In these six countries, between 40% and 90% of government revenues come from oil and gas income. These earnings make up a similar share of the countries’ total exports.

This somewhat precarious position has been exposed by low oil prices since 2014. This has seen many of these countries facing recessions, falling incomes, budgetary deficits and even social unrest.

The “shale revolution” and long-term uncertainty over demand for oil and gas are “intensifying pressures for change” in these countries, the report says. It adds:

…click on the above link to read the rest of the article…

Is The Oil Supply Glut Set To Return?

Is The Oil Supply Glut Set To Return?


Is the oil market tightening too much or is a glut on the verge of making a comeback?

There were a series of mixed messages from both OPEC and the IEA in recent days, offering a muddy outlook for the oil market. First was the TASS interview with Saudi oil minister Khalid al-Falih. His main message was that Saudi Arabia has enough spare capacity to cover for any shortfall related to Iran, although he noted that any further unexpected outages – from, say, Venezuela, Libya or Nigeria – would test the cartel’s abilities.

Libya appears to be doing its part for now. Mustafa Sanalla, the head of Libya’s National Oil Corp., said that Libya is aiming to increase production to 1.6 million barrels per day by the end of 2019, which would mark the highest level since the Arab Spring and civil war began in 2011.

Al-Falih remains confident that the market is well-supplied. But separately, he said that OPEC is in “produce as much as you can mode.” Meanwhile, a technical committee working within OPEC suggested that it would prepare options for 2019, which could include a production cut in order to prevent a supply glut from re-emerging. OPEC+ announced plans to increase production by 1 million barrels per day in June, but the deterioration of the global economy in recent weeks “may require changing course,” the committee said.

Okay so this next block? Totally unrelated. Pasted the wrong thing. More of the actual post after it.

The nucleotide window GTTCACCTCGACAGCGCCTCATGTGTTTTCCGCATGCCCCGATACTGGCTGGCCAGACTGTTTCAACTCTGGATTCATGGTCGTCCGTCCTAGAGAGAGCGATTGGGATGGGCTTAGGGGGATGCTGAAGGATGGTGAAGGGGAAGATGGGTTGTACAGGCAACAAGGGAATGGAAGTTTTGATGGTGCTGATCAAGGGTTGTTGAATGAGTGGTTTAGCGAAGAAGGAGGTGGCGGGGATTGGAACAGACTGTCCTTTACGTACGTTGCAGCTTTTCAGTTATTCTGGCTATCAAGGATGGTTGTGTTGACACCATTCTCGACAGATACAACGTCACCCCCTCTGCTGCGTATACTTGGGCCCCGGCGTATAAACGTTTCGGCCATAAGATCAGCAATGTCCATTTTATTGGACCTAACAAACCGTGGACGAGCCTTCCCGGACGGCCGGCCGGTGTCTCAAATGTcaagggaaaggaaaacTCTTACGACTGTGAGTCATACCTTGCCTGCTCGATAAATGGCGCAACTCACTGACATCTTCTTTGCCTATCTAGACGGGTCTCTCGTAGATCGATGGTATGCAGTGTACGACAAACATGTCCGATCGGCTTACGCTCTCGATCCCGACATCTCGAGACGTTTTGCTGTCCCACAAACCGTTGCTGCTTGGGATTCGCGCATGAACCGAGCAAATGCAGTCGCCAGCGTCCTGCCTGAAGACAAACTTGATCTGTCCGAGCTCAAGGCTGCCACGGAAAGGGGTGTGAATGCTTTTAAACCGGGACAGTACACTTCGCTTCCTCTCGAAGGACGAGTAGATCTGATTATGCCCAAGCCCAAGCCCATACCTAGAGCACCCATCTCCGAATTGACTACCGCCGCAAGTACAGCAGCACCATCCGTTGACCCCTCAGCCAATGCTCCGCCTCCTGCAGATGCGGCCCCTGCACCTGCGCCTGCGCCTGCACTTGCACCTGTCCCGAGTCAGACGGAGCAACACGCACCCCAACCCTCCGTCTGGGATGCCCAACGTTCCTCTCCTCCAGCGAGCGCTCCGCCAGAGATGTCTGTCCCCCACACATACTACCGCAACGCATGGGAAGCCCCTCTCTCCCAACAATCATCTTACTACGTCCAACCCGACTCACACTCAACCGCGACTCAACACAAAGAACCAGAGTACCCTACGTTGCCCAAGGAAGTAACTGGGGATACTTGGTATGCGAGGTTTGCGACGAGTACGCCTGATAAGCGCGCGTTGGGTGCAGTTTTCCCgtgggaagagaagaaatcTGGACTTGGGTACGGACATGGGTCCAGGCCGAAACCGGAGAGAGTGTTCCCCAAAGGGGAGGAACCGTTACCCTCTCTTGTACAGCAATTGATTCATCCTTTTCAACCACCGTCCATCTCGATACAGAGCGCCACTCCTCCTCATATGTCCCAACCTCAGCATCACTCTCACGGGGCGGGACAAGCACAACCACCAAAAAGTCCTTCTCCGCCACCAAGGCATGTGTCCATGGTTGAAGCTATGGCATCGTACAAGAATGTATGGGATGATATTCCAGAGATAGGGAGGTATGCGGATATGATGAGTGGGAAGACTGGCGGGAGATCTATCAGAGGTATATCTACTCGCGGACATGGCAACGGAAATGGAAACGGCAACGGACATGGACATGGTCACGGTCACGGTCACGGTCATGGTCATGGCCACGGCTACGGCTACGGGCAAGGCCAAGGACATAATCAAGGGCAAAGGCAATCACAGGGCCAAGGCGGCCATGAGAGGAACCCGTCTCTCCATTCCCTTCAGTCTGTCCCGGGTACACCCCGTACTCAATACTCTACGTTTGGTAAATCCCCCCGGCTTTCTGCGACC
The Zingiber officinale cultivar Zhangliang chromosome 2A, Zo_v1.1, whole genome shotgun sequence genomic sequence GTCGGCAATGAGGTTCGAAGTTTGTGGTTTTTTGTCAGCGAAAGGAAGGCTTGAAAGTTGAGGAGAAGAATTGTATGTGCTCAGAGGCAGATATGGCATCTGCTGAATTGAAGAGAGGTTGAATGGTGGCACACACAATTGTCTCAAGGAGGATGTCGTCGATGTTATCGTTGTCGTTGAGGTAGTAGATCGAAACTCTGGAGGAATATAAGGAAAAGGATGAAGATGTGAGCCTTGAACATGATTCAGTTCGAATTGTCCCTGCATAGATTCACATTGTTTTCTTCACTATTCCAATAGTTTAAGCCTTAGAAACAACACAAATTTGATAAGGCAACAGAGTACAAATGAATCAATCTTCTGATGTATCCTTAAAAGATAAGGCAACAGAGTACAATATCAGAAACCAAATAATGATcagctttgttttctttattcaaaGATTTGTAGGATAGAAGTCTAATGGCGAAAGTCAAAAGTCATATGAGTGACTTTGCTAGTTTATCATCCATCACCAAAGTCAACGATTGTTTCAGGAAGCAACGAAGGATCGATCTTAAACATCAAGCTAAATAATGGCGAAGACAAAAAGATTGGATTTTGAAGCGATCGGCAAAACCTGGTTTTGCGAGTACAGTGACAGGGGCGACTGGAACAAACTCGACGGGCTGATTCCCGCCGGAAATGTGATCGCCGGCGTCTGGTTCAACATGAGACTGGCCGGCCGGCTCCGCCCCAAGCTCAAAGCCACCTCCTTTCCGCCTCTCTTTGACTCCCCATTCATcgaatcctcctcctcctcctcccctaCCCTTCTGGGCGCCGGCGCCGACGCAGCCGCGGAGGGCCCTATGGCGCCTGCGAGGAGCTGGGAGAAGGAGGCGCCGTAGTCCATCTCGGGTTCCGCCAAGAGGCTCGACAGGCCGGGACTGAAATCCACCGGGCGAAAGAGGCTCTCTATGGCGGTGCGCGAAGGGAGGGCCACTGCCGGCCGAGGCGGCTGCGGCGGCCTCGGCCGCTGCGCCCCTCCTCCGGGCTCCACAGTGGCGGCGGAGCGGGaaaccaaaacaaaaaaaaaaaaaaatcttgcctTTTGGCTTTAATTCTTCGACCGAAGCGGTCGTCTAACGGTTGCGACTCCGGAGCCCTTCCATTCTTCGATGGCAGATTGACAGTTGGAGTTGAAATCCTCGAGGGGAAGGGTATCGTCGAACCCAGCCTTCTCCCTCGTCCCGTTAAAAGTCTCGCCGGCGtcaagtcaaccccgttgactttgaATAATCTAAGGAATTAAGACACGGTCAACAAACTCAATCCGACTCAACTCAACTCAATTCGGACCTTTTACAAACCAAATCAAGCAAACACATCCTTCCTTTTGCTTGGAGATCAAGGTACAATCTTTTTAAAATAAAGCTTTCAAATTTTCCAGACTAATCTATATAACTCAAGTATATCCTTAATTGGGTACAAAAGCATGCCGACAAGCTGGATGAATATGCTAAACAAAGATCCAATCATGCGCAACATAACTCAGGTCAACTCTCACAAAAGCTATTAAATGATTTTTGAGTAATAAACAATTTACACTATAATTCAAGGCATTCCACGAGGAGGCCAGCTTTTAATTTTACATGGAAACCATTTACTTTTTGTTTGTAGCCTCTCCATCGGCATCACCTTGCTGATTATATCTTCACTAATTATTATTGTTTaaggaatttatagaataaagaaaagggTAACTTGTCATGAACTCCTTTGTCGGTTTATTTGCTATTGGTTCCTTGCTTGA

Despite his confidence in the TASS interview, al-Falih sounded a bit more concerned about too much supply when he spoke to Saudi media, admitting that he was worried about rising inventories. “We (have) entered the stage of worrying about this increase,” Al-Falih said. Indeed, the U.S. has seen a sharp increase in inventories lately. Crude stocks are up more than 28 million barrels since mid-September.

…click on the above link to read the rest of the article…

Petro-States Face Extinction

Petro-States Face Extinction

oil rigs

Petro-states urgently need to begin diversifying their economies, shifting away from oil production, or else they face financial risks in the years ahead.

That conclusion comes from the IEA’s new report, “Outlook for Producer Economies,” which warns that a changing energy system threatens the economies of oil-producing countries. The threat comes in multiple forms, both on the supply side and on the demand side.

Energy efficiency, electric vehicles and other technological changes raise questions about peak demand. Climate regulation also threatens to destroy consumption. On the supply side, U.S. shale could capture a bulk of any demand increase that might have otherwise been met by other oil producers.

These factors pose serious threats to major oil producers, and the IEA focused on six countries: Iraq, Nigeria, Russia, Saudi Arabia, the UAE and Venezuela. All of those countries are significant oil producers and are overwhelmingly dependent on oil revenues to finance their budgets.

That dependence is a risk during normal cycles. The IEA noted that Iraq saw its oil revenues plunge by 40 percent after the 2014 oil price meltdown, while Venezuela saw revenues fall by 70 percent. “Major swings in hydrocarbon revenue can be deeply destabilising if finances and economies are not resilient,” the report said.

However, the problem of petro-dependence is even worse looking forward, because electric vehicles finally offer a competing alternative to crude oil in the transportation sector, while forthcoming carbon restrictions will accelerate the shift off of fossil fuels. This means the threats in the future are structural, not just cyclical.

In the IEA’s central New Policies Scenario, the crisis facing oil producers may not be particularly acute in the 2020s, as U.S. shale is expected to plateau and the potential for medium-term supply tightness could keep revenues aloft.

…click on the above link to read the rest of the article…

Olduvai IV: Courage
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Olduvai II: Exodus